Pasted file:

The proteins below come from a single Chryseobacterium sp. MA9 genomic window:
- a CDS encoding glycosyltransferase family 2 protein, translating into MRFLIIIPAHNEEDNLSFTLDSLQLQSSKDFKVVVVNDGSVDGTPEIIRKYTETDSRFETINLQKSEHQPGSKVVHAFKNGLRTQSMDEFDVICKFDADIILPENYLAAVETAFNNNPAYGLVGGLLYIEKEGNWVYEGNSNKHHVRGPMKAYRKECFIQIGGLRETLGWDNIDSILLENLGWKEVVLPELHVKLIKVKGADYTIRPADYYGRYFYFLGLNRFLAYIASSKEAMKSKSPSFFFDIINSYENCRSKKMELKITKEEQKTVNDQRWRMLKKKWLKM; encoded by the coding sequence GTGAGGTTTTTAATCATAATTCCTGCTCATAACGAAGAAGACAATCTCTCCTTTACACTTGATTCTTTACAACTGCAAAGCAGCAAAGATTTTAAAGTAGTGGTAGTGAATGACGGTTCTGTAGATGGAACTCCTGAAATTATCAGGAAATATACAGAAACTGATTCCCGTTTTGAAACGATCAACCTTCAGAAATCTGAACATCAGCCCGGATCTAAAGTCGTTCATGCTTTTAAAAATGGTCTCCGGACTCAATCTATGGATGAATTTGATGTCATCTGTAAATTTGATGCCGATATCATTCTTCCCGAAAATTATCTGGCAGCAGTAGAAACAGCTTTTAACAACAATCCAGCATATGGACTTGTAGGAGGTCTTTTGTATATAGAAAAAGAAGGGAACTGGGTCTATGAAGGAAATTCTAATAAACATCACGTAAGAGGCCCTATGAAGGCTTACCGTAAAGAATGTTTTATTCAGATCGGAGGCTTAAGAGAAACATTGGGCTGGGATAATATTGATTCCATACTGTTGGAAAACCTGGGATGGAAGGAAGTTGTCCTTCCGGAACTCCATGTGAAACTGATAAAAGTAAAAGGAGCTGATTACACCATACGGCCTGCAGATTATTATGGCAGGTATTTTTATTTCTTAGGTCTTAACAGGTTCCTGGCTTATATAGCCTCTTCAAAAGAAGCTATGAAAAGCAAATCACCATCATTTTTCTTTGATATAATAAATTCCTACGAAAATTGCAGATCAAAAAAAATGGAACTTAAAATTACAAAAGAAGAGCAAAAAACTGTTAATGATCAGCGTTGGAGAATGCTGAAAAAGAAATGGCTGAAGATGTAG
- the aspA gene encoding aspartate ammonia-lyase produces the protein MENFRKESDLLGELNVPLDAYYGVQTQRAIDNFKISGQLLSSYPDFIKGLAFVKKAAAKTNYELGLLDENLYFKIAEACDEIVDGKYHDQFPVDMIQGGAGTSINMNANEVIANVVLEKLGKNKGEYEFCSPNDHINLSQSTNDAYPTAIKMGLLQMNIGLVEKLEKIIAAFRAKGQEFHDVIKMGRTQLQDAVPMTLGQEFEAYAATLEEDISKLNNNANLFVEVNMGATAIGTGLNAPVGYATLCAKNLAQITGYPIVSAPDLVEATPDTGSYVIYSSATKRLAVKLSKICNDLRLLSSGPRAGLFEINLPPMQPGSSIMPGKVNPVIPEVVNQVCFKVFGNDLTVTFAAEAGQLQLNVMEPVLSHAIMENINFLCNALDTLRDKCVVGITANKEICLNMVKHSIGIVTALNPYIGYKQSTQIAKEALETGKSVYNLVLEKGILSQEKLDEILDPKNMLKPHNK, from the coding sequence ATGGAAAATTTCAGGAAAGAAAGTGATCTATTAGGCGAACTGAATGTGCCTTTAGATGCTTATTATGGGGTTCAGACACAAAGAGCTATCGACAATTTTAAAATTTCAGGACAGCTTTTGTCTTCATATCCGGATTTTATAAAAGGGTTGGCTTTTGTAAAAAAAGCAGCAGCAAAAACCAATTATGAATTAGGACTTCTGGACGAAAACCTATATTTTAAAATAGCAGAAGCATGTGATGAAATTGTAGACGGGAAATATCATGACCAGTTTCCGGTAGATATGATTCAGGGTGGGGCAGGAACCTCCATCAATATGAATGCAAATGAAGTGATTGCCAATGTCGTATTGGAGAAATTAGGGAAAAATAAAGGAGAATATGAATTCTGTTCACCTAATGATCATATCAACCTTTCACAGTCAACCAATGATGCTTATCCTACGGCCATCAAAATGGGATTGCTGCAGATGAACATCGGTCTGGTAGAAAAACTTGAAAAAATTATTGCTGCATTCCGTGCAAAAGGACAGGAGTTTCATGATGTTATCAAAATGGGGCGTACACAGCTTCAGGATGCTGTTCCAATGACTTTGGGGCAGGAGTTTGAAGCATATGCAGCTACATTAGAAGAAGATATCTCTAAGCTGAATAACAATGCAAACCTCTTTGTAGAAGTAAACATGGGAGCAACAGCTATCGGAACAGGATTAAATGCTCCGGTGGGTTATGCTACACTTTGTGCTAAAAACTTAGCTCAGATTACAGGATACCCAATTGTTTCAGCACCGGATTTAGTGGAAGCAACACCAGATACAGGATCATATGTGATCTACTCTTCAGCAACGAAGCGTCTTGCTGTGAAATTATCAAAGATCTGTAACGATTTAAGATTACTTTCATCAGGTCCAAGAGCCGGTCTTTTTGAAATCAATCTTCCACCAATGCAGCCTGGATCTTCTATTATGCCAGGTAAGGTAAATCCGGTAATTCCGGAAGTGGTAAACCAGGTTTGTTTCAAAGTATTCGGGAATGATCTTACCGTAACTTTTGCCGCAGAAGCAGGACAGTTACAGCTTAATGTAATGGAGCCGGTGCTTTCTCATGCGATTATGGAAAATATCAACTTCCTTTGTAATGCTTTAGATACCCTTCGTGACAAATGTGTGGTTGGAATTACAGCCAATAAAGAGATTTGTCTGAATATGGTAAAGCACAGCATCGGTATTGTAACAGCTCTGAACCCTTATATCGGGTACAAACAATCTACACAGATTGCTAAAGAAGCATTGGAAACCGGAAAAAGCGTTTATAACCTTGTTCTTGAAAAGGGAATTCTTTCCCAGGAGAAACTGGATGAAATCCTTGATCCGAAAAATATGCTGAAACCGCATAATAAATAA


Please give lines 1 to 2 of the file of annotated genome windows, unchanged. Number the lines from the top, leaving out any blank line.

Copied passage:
The proteins below come from a single Chryseobacterium sp. MA9 genomic window:
- a CDS encoding glycosyltransferase family 2 protein, translating into MRFLIIIPAHNEEDNLSFTLDSLQLQSSKDFKVVVVNDGSVDGTPEIIRKYTETDSRFETINLQKSEHQPGSKVVHAFKNGLRTQSMDEFDVICKFDADIILPENYLAAVETAFNNNPAYGLVGGLLYIEKEGNWVYEGNSNKHHVRGPMKAYRKECFIQIGGLRETLGWDNIDSILLENLGWKEVVLPELHVKLIKVKGADYTIRPADYYGRYFYFLGLNRFLAYIASSKEAMKSKSPSFFFDIINSYENCRSKKMELKITKEEQKTVNDQRWRMLKKKWLKM; encoded by the coding sequence GTGAGGTTTTTAATCATAATTCCTGCTCATAACGAAGAAGACAATCTCTCCTTTACACTTGATTCTTTACAACTGCAAAGCAGCAAAGATTTTAAAGTAGTGGTAGTGAATGACGGTTCTGTAGATGGAACTCCTGAAATTATCAGGAAATATACAGAAACTGATTCCCGTTTTGAAACGATCAACCTTCAGAAATCTGAACATCAGCCCGGATCTAAAGTCGTTCATGCTTTTAAAAATGGTCTCCGGACTCAATCTATGGATGAATTTGATGTCATCTGTAAATTTGATGCCGATATCATTCTTCCCGAAAATTATCTGGCAGCAGTAGAAACAGCTTTTAACAACAATCCAGCATATGGACTTGTAGGAGGTCTTTTGTATATAGAAAAAGAAGGGAACTGGGTCTATGAAGGAAATTCTAATAAACATCACGTAAGAGGCCCTATGAAGGCTTACCGTAAAGAATGTTTTATTCAGATCGGAGGCTTAAGAGAAACATTGGGCTGGGATAATATTGATTCCATACTGTTGGAAAACCTGGGATGGAAGGAAGTTGTCCTTCCGGAACTCCATGTGAAACTGATAAAAGTAAAAGGAGCTGATTACACCATACGGCCTGCAGATTATTATGGCAGGTATTTTTATTTCTTAGGTCTTAACAGGTTCCTGGCTTATATAGCCTCTTCAAAAGAAGCTATGAAAAGCAAATCACCATCATTTTTCTTTGATATAATAAATTCCTACGAAAATTGCAGATCAAAAAAAATGGAACTTAAAATTACAAAAGAAGAGCAAAAAACTGTTAATGATCAGCGTTGGAGAATGCTGAAAAAGAAATGGCTGAAGATGTAG